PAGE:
Despite Daytona Dominance, Stewart Seventh in 500 Home Depot Driver Leads Most Laps for Second Straight Year DAYTONA BEACH, Fla., (Feb. 20, 2005) - Tony Stewart was ready to add the biggest win of his career to an already impressive racing...
Despite Daytona Dominance, Stewart Seventh in 500
Home Depot Driver Leads Most Laps for Second Straight Year
DAYTONA BEACH, Fla., (Feb. 20, 2005) - Tony Stewart was ready to add the biggest win of his career to an already impressive racing resume with a dominating performance in Sunday's Daytona 500 NASCAR NEXTEL Cup Series race at Daytona International Speedway. Instead, he just added to a footnote of trivial Daytona 500 history.
After leading seven times for 107 laps, nearly triple the amount of laps led by anyone else, Stewart was forced to settle for a seventh-place result in the 2005 season opener. It was the second straight year in which Stewart led the most laps in the Daytona 500, as he led seven times for a race-high 97 laps during the 2004 edition, only to finish second to Dale Earnhardt Jr.
The race leader at the halfway point of the Daytona 500 hasn't won since the late Davey Allison in 1992 - a 13-year span. And unfortunately for Stewart, he's credited with years 12 and 13.
"I think we ran as good a race as we possibly could've run," said Stewart, now seventh in points after just one round of the 36-race Nextel Cup schedule. "At least we had a car that was good enough to lead laps. You don't lead laps like that if you don't have a good race car. The guys did a great job over the winter getting The Home Depot Chevrolet ready for the 500. We didn't win, but we ran well and we're leaving here with a good start to the season."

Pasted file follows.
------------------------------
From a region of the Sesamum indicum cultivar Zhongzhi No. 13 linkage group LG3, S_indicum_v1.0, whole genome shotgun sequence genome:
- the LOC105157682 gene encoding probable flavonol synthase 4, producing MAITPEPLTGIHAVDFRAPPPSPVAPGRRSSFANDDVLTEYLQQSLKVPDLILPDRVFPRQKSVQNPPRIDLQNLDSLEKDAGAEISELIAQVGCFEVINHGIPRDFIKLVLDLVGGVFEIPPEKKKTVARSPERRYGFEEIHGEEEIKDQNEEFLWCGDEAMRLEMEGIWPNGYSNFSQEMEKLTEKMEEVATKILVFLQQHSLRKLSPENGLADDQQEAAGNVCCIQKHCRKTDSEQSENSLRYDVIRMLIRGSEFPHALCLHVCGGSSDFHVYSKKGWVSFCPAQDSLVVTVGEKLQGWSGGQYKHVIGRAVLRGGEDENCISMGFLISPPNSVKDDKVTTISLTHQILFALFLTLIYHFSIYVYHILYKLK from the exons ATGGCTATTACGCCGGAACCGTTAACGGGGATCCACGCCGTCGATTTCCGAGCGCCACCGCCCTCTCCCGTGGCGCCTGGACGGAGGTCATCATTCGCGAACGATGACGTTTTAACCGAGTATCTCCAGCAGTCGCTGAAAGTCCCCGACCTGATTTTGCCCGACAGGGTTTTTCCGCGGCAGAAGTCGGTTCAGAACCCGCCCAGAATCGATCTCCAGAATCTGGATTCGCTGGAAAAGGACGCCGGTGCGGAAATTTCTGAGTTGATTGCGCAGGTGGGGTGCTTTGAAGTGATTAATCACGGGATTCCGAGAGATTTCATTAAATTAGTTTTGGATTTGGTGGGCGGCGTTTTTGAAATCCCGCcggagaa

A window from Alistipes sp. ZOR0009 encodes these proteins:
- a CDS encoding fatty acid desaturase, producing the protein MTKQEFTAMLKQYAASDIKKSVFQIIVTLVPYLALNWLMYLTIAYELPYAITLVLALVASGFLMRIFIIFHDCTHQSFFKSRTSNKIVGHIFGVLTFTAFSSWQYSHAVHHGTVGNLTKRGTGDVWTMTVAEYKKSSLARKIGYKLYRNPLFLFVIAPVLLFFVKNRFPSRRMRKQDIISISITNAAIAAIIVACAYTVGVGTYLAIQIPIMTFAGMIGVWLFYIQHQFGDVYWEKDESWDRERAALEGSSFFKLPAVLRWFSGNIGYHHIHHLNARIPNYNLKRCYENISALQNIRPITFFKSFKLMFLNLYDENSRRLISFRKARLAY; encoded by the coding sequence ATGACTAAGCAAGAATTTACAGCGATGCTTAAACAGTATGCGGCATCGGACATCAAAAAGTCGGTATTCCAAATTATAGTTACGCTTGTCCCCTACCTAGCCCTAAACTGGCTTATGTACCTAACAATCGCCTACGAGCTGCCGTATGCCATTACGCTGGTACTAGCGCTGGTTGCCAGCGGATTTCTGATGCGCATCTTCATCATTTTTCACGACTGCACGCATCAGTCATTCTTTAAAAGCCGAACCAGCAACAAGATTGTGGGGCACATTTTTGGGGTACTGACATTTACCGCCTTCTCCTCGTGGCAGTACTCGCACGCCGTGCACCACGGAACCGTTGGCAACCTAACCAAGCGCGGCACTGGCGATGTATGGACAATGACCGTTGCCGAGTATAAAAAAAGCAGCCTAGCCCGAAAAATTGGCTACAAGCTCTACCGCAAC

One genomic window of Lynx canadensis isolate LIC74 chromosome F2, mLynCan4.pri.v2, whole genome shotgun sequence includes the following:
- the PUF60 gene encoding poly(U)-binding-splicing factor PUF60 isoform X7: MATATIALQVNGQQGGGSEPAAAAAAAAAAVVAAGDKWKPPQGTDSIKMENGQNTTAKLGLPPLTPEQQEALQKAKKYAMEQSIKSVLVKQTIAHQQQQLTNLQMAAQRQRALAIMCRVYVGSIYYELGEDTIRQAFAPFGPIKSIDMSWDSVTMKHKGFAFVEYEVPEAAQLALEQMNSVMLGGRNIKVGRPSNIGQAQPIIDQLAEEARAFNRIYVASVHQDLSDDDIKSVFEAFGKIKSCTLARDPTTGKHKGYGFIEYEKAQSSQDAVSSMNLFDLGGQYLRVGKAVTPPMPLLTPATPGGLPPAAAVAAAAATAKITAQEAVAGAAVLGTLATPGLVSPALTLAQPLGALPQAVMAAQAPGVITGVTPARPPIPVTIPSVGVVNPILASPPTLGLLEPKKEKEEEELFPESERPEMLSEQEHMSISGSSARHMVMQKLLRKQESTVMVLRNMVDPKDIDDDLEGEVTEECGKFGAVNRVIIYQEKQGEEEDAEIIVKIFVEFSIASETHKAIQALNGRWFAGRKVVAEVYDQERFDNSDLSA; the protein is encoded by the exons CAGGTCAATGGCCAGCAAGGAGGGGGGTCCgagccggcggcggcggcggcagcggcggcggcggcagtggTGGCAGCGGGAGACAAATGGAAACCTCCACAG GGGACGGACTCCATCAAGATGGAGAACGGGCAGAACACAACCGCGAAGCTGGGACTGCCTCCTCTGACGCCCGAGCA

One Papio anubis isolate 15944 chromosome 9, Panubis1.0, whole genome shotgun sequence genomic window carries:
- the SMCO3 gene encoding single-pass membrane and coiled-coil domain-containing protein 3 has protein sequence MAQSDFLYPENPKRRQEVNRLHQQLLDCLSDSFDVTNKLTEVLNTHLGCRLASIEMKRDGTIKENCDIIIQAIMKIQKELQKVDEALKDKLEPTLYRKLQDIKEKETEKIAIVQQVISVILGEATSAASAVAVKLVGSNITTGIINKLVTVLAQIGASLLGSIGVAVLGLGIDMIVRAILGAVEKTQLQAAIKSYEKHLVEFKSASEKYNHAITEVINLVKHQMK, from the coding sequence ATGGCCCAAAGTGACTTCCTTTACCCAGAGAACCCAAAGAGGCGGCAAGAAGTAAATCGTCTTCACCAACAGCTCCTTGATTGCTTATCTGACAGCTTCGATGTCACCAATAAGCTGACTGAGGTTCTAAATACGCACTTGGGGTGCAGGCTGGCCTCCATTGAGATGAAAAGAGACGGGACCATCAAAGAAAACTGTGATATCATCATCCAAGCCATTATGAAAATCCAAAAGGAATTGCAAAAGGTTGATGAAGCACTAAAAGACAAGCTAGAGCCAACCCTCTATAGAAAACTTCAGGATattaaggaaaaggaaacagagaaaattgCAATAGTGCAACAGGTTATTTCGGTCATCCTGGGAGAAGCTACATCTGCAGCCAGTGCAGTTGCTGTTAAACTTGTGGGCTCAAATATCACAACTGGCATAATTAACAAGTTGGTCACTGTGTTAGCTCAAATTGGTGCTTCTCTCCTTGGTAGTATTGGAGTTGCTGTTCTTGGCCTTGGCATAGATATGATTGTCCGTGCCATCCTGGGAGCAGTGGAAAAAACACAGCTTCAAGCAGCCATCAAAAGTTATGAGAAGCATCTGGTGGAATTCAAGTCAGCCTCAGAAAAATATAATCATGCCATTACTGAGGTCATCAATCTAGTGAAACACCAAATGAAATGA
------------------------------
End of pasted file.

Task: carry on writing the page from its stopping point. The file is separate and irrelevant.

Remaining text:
Stewart's dominant run came as little surprise to those in attendance. His #20 Home Depot Chevrolet had already proven formidable, as it handily carried Stewart to victory in Thursday's Gatorade Duel qualifying race. And augmenting Stewart's strong race car was personal momentum, as Stewart visited victory lane on Saturday when he captured his first career Busch Series victory in a Chevrolet fielded by friend and fellow Nextel Cup competitor Kevin Harvick.
In the 500 it took Stewart just four laps to advance into the lead from his fourth-place starting spot. And from there Stewart was a machine, leading laps 4-15, 88-105, 109-135, 139-155, lap 162, 164-194 and finally lap 196.
Staying at the front during a restrictor plate race takes a little help, and constantly tucked on the back bumper of The Home Depot Chevrolet was the #15 Chevrolet of two-time Daytona 500 winner Michael Waltrip. But when Waltrip's engine let go on lap 161, Stewart's drafting partner was gone. "Looks like it's just me, myself and I," said Stewart on the radio.
With the race under caution to clean up the oil left from Waltrip's blown engine, Stewart glanced in his rearview mirror to gauge who might become his next drafting partner. Mark Martin said he was in, as message relayed between the spotter's of Martin and Stewart, while rookie Martin Truex Jr. also pledged his support. But when the race went green on lap 165, both drivers dropped out of the top-10. Stewart was alone with the likes of Hendrick Motorsports teammates Jeff Gordon and Jimmie Johnson, Kurt Busch and Scott Riggs.